A solid 5 stars from me!  If you want a light but equally inspiring story to read during summer, give Last Tang Standing a go. It is a book that you don't want to miss out for any reason! 

"She was supposed to be my fail-safe, the Last Tang Standing. Now there would be no one else to share the burden of deflecting criticism on being single from my relatives."
So here we go the story of Andrea, age 33, the lone unmarried member of her generation in the Tang Clan being labeled by her relatives as a lost girl (敗犬) despite her successful career as a corporate lawyer. If you think this is just a pretty much cliché story about discovering true love, then you are wrong. This book explores many contemporary issues in our modern society and I believe it will offer readers more than just a summer rom-com. 

Before I begin, I just want to say that since many friends here have already given their amazing thoughts on the Asian culture, particularly on how the elders of southeast Asian Chinese interfere with the marriage and career of their children, I will not elaborate any further here. Here are my main reasons why this book deserves 5 stars:- 

1) Likable (and REALISTIC) main character 

The main character, Andrea has a spirit that I personally admire very much. I'm glad that Lauren gives her a strong character instead of the typical messed-up, deeply troubled, or 'don't understand what is going on in her life' personality. Andrea is ambitious, mature, smart, hardworking, encouraging as well as goal-driven. However, I am not suggesting that Andrea was given an artificially perfect and well-rounded personality. There were crackhead moments in her life that made her regret but her capability to move on and correct her mistakes was commendable. I like to see the character's growth because it is inspiring. To put it simply, people who are constantly learning are charismatic. She is a real fighter! 

2) The connections that grow naturally between all the characters

There are many characters in the story hence the last thing you want is a complex and sophisticated cross-over between each of them. I love how Lauren unfolds the story and introduces each of the characters smoothly into Andrea's life.  Each of them was given a clear personality and contributes significantly to their own categories, for example in love-life & relationship, we have Suresh, Eric, Orson, Alvin, friendship (Linda, Val, Jason and Ben), and family (Andrea's sister, her mother and Helen), colleagues (Suresh, Genevieve, Kai and Mr. Mong).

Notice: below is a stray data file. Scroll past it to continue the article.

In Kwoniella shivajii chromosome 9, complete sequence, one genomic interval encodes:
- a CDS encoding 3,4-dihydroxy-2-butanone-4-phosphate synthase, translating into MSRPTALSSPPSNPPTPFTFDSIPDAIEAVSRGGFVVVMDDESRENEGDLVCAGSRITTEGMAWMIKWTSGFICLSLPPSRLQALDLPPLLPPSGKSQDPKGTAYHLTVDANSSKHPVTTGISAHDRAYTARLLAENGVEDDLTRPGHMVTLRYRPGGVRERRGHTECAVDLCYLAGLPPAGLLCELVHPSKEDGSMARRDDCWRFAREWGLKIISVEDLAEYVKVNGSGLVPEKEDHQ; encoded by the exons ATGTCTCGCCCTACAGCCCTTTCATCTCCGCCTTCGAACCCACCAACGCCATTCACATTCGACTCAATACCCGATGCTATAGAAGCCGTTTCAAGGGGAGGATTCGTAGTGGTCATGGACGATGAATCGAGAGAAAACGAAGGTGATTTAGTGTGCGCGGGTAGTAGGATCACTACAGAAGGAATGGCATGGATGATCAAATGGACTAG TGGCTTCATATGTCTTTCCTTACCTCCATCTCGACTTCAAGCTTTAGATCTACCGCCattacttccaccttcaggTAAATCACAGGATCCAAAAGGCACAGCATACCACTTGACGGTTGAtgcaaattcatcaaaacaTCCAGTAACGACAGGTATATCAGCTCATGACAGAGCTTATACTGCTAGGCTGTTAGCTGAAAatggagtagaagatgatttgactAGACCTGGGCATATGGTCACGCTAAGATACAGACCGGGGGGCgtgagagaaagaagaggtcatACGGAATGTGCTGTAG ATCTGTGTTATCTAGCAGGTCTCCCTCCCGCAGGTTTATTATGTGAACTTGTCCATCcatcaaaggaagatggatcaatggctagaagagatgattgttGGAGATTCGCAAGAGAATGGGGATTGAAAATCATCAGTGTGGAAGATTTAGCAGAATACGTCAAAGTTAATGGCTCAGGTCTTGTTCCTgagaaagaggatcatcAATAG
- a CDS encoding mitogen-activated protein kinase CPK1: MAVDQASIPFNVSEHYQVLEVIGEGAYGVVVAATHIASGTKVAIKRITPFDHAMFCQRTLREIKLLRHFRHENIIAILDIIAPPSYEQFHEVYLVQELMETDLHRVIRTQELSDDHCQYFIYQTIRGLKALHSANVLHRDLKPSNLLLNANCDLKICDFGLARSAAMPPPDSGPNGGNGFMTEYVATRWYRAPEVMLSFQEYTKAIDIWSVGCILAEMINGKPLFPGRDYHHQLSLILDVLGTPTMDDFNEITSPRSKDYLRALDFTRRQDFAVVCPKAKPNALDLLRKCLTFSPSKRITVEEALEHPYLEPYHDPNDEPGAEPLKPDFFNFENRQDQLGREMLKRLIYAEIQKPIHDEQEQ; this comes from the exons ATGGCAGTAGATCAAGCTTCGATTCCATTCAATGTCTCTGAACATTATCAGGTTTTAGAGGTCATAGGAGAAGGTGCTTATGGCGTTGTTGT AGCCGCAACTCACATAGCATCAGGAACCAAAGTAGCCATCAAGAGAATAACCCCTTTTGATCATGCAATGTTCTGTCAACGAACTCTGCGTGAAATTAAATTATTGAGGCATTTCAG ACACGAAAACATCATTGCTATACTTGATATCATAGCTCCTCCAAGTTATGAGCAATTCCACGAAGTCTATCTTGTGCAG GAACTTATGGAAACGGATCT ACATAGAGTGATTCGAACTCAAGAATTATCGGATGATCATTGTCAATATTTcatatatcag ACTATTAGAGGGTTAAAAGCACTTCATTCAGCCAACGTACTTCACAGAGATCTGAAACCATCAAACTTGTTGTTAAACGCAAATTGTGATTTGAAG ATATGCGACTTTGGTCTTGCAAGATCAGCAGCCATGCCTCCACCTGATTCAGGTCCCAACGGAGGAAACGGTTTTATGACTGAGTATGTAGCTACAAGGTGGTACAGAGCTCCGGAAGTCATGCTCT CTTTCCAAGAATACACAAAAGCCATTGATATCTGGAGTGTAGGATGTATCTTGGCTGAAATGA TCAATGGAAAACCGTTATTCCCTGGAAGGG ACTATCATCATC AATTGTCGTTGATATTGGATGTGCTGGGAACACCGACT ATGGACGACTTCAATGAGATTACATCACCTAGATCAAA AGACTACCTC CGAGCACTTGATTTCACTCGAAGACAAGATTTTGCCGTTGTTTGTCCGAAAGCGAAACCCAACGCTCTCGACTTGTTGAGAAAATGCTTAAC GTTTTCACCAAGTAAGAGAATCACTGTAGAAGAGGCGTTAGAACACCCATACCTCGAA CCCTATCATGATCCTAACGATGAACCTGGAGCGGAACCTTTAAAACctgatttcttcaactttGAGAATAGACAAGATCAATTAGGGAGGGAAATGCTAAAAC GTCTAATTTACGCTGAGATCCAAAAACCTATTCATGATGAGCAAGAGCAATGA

Also, Andrea's relationship with Suresh is sweet, mutually admirable, but most importantly, not overly cheesy. On the other hand, Andrea's relationship with the very much mature Eric is often formal and one-sided. The focus given to each of them is on point. I'm glad that the way the chemistry grows between them is well-explained and logical. 

3) Heartfelt and Interesting conversations between characters 

Andrea is such a badass! The conversations are engaging and enriching. Several fiery comebacks that Andrea made to her office rivals and difficult sexist male colleagues are super satisfying! Additionally, I've learned a lot from the heart-to-heart talks between Andrea and her closed ones when she decided to break free from family restraints and job pressure. It makes me reflect on the way I approach challenges in life.
Also, there are many regional slang and local references in the book that you will find it amusing. 

4) A sharp observation on society and relationship 

Lauren has a sharp observation of the concerns and norms about relationships in these modern days, including the challenges facing interracial couples, cradle-snatcher love (姐弟恋), blind dates (相亲) and online dating. Also, Lauren is familiar with the issue of how workplace discrimination works against married or female employees. She particularly explores the questionable job promotion criteria where performance was measured primarily based on the long billable hours. This can be seen through Andrea's choice in maintaining a single life since her last breakup in order to make herself available to work 24/7.

5) Pleasantly slow-burn story

The introduction has dictated clearly where the story will head, so you can sit back, relax and enjoy the journey. As mentioned, Andrea is such a likable character with so many interesting events taking place around her and I clearly don't want to miss that out. I am glad that Lauren decides to not narrow down the story to merely talking about relationships.